He was in Indian revolutionary political scene for more than 35 years. He sacrificed what all he had for Indian Revolution. He is the product of the best in the communist revolutionary movement. It is a proud privilege of communist revolutionaries to have him as their leader.
July 16, 1978. Com. DV RAO
Extract 2 : From TN’s Last Speech in AP Legisltive Assembly , 1969 March.
( To Move The People Into Revolutionary Action Is Our Task was the central theme of the speech made by Comrade T. Nagi Reddy in the Budget Session of State Assembly of Andhra Pradesh in March, 1969 even as he submitted his resignation, and bid goodbye to his parliamentary phase of activities as a CR. In this speech, Comrade T. Nagi Reddy, while commenting on the economics and politics of the of State as well as Central Governments, critically reviewed his own experiences of 16 years as MLA and MP, exposed its futility and failure in addressing the basic problems of the people, proclaimed his faith in the revolutionary mass line which he had already adopted. Thus this speech was a significant milestone, a shift away from parliamentary path and tactics of the undivided CPI in favour of revolutionary path signified by Naxalbari and Srikakulam peasant armed struggles of late 1960s, marking a return to the revolutionary politics of Telangana armed struggle (1946-51) that was betrayed by revisionists. This speech was made in Telugu but he drifted into English now and then. The italics is to indicate the English part of the speech.)
The speech begins with these words : We are meeting today in the midst of the extremely serious crisis all-round. We can see it right in Andhra Pradesh. If we keep in our mind that we are in a great crisis not only here in Andhra but throughout India, it will be possible for us to carefully understand all these phenomena.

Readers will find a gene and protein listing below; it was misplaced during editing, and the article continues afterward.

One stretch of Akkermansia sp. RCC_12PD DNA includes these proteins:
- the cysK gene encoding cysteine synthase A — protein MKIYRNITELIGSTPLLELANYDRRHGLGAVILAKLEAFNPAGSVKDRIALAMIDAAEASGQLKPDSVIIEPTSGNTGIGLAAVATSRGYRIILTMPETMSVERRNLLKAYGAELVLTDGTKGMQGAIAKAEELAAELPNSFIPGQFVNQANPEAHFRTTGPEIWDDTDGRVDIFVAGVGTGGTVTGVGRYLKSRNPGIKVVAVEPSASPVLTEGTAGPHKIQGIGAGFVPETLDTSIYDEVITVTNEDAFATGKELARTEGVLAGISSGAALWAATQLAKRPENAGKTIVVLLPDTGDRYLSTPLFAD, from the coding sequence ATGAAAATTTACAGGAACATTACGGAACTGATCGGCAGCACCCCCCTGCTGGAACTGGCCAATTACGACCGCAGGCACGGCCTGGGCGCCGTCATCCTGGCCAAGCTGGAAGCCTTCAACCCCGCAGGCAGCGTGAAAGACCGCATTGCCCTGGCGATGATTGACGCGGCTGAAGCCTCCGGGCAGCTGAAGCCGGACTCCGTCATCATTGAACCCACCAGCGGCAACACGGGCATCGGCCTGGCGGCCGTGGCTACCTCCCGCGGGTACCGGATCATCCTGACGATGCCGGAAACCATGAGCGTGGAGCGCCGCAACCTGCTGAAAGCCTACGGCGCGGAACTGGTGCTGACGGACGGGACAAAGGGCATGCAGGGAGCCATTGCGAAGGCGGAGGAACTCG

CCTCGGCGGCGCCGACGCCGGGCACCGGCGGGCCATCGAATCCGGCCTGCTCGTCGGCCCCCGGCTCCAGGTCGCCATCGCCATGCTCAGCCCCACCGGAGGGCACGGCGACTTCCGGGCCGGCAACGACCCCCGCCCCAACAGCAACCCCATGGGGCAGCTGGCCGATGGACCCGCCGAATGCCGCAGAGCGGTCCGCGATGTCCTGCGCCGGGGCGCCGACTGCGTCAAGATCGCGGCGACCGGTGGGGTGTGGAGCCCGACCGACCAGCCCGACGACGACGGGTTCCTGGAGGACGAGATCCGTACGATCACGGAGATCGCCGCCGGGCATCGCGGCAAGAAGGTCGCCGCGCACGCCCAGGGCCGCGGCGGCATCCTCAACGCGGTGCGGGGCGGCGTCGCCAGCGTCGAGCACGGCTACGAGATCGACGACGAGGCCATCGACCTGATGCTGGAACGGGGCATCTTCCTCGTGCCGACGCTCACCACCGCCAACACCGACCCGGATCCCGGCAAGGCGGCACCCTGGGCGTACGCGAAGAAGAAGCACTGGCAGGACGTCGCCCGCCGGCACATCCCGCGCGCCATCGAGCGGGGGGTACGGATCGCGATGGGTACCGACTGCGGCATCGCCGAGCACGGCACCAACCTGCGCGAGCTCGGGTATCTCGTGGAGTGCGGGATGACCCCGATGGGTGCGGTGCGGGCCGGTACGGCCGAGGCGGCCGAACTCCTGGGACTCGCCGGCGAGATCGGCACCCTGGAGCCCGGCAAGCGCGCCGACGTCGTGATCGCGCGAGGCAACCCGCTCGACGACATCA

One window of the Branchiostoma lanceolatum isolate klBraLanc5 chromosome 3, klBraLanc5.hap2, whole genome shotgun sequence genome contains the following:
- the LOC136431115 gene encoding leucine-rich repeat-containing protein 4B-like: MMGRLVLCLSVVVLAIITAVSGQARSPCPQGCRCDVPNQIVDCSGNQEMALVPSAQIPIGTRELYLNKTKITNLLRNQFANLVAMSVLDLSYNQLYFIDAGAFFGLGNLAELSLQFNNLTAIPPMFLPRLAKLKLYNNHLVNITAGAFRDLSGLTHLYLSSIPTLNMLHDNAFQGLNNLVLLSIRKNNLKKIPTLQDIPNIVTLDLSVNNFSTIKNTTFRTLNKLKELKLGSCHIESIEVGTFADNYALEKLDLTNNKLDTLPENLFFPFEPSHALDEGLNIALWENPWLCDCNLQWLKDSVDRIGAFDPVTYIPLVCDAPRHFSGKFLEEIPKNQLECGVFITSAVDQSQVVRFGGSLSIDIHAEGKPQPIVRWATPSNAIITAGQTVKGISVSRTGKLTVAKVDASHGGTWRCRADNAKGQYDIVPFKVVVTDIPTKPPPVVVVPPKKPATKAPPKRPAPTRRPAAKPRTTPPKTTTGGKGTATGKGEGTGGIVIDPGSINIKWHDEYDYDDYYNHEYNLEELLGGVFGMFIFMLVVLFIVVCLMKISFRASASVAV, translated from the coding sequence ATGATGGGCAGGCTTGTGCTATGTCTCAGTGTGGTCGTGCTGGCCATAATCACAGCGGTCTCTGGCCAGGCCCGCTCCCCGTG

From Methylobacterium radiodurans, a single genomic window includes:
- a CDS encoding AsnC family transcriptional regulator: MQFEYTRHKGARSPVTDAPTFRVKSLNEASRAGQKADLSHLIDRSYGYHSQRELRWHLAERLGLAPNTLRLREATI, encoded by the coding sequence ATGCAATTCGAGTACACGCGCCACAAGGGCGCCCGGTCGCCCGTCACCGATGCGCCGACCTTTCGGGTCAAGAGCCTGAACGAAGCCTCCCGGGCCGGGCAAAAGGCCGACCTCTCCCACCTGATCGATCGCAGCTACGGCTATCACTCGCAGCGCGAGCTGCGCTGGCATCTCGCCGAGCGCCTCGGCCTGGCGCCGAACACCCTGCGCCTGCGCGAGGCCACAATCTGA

The speech has various sections with the following sub-headings :
A SEVERELY INTENSIFYING CRISIS AND A GREATER SURGE OF STRUGGLES
THE COMPRADOR RULING CLASSES MORTGAGING OUR COUNTRY TO IMPERIALISTS
THE ANTI-NATIONAL GOVERNMENT: PRIORITY TO DEFENCE
FIVE YEAR PLANS — AT THE MERCY OF THE IMPERIALISTS
SERVILE TO FOREIGN MONOPOLISTS
THE RULING CLASSES PROTECT THE INTERESTS OF LANDLORDS
Then the speech ends with the following extract :
“As an example, let us take the recent two or three years. How many instances of atrocities by landlords and by police have we brought up here, either through our speeches, or call attention motions or adjournment motions? Has, anything been done? Atleast in one instance, has any action been taken? What should I say when I go back to my village? Six miles from my own village, in one village, a landlord beat up a farm servant to such an extent that he was about to die. Then endrine was thrown into (his) mouth and report was made that he died because he drank endrine.
When an ordinary farm labourer is killed, we have never heard any landlord being arrested, never in the history of our society. That will not happen. For that matter, have we ever really enquired into complaints of police atrocities? A hotel worker of Anantapur town was taken to the police station twice (and beaten up) …. even before he could be treated he died. Was it enquired into and any action taken? Such things, countless instances of landlord and police atrocities in West Godavari district, in Khammam, in Kurnool were brought before this House by us. And on not one of them the government was prepared to order an inquiry. Under the circumstances, what should we decide to do? …. Nothing can be done here. The best thing is to rouse the people outside. That is exactly the decision to which I had to come.